** Updated with RTA reaction ***
Calling it “an employment agency to politicians” Democratic gubernatorial candidate Bill Daley called for the elimination of the RTA “as we know it.”
In a news conference this morning held inside the Ogilvie Transportation Center, Daley said substantial changes to the RTA would save $33 million and is necessary in the wake of the ongoing Metra scandal that began with controversy over a golden parachute buyout of its CEO and revealed an alleged hiring scandal there. He called for the governor to have appointment authority over five Metra board members to create a direct accountability link between the board and the governor. The savings should be used to hold down fares and reduce service cuts, he said.
“What it does do is hand out millions of dollars in contracts to politically connected people and serve as an employment agency to politicians,” Daley said. “The RTA has morphed into a bureaucratic Frankenstein that needs to be completely rethought and in many ways eliminated.”
RTA Executive Director Joseph Costello said the RTA hires people “on merit,“ following a “due process” system.
The Metra meltdown over former CEO Alex Clifford’s “separation agreement” might have been prevented had the RTA had more authority, not less, Costello said. He urged that the RTA be given sign-off authority on settlement and severance packages at Metra, Pace and the CTA.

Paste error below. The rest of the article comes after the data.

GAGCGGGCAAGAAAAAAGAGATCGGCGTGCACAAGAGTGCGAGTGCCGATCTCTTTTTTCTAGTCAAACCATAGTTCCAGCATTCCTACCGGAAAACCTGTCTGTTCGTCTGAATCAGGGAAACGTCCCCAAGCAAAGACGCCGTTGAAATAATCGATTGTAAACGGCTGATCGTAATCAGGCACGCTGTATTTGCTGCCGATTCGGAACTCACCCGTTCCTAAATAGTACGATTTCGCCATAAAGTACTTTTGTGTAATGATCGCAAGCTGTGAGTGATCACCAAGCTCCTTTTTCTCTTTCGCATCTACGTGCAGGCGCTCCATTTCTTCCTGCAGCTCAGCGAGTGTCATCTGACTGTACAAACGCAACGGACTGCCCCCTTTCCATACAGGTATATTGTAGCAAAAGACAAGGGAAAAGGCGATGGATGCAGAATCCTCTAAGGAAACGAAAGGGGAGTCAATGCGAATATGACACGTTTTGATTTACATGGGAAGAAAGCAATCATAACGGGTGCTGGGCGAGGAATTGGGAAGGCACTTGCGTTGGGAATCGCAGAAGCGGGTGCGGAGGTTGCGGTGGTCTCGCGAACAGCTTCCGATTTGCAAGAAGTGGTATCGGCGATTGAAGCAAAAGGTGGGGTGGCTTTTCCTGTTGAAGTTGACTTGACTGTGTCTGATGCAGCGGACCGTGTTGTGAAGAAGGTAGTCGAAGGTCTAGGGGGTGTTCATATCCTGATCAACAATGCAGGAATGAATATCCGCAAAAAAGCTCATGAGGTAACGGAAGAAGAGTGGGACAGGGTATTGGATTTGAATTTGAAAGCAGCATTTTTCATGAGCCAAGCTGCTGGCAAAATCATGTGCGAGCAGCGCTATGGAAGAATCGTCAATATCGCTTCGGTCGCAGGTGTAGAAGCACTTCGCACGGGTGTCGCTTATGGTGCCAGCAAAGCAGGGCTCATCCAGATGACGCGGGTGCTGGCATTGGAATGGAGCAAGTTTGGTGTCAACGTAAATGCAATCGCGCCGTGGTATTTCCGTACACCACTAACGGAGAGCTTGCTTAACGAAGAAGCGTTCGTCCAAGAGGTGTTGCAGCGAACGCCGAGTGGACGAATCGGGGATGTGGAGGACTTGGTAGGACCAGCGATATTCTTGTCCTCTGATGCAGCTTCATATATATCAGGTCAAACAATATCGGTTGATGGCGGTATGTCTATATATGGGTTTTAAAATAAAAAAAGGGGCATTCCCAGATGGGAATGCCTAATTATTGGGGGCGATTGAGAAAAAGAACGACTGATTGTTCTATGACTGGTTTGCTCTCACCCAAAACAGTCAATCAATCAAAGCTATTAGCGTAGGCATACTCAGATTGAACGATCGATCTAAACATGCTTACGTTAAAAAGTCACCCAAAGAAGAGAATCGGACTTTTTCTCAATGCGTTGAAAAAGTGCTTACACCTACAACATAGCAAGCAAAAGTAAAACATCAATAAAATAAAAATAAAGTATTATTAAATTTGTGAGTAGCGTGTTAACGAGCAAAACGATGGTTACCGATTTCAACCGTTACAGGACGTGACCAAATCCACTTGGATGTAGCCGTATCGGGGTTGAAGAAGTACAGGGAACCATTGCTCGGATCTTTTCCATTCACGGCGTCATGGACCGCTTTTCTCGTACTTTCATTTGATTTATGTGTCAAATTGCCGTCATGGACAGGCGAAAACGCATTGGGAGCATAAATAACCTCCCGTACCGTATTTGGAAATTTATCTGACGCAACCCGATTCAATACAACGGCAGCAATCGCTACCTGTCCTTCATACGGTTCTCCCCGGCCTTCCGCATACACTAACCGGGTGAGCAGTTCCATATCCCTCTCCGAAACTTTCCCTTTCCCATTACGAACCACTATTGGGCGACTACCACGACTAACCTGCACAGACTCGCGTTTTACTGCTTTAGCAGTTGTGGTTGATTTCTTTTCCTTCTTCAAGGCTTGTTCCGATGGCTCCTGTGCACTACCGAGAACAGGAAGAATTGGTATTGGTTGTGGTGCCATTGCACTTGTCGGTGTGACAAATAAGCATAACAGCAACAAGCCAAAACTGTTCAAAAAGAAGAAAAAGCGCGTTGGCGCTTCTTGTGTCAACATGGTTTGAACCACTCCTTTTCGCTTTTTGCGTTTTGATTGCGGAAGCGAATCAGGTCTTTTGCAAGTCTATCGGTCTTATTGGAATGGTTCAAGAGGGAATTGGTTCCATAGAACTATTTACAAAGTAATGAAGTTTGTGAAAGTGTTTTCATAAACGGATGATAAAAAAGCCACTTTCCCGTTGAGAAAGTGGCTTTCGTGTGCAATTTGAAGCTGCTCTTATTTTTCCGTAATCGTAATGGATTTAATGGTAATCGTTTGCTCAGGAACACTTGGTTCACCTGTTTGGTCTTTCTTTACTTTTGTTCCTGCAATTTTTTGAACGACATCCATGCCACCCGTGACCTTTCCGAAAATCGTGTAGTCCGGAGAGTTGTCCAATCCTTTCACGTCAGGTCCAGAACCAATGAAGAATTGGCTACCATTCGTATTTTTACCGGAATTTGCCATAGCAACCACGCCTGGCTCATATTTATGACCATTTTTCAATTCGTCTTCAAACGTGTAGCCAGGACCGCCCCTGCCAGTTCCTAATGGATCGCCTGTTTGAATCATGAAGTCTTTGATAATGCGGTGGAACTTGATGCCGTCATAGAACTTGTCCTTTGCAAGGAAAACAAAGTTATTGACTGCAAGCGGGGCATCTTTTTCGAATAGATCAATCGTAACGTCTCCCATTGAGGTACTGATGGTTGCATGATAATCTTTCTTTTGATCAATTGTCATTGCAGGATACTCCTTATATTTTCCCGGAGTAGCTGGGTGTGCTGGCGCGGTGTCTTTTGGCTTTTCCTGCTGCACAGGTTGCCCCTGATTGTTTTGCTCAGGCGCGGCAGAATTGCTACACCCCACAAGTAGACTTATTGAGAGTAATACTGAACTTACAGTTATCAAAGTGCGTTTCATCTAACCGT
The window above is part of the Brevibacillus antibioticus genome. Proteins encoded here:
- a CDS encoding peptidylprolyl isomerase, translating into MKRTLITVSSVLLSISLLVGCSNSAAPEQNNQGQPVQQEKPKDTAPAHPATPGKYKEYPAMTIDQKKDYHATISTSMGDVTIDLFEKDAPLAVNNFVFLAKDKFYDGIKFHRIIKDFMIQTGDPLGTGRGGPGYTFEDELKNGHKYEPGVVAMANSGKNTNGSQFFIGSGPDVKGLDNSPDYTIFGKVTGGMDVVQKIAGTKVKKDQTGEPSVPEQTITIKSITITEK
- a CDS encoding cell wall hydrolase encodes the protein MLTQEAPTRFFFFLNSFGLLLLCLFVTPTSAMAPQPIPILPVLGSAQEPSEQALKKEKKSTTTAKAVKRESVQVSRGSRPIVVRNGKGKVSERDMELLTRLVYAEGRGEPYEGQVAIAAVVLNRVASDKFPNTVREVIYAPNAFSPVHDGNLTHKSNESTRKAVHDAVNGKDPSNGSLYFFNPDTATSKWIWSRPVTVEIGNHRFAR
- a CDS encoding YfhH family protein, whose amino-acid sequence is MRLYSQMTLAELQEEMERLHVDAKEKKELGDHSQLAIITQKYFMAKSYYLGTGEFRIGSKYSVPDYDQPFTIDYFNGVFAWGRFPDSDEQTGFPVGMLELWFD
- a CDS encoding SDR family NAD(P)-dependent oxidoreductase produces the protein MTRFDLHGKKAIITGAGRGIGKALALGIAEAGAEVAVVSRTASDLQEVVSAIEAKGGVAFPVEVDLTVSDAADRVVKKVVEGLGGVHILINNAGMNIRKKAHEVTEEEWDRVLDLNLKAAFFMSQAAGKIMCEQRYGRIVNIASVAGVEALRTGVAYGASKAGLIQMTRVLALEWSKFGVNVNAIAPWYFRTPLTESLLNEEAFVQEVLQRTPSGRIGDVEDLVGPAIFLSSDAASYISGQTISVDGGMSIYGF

Costello insisted the RTA does not share “redundant” functions with a long list of agencies listed by Daley , although it does work closely with those agencies.
Daley proposed changing the Metra board to have six appointees from six counties and the governor have the authority to appoint five other members.
“I think they all should resign,” Daley said of the current board.
However, Costello questioned how giving the governor appointment power over more RTA board members would create a better RTA.
“It’s unclear to me how rearranging the chairs changes anything,’’ Costello said.
RTA Chair John Gates Jr. later Thursday issued an emailed statement accusing Metra leadership of taking “steps to ensure the RTA board, much like Illinois taxpayers, would remain in the dark” about Clifford’s 26-month, $718,000 deal.
Gates said the RTA is using all the power available to it to examine “thousands of documents” and determine if the deal was “financially appropriate.”
In the meantime, Gates pointed to the Clifford mess as yet another reason why the RTA needs “more extensive oversight,” not less.
Daley’s announcement comes one day after Chicago Mayor Rahm Emanuel made a similar call. Asked if the two coordinated, Daley said he hadn’t spoken to the mayor.
“He must have gotten wind of what I was going to do today,” Daley joked.
The campaign later made clear though that it had corresponded with CTA chief Forrest Claypool, who has been a vocal opponent of the RTA.
Contributing: Rosalind Rossi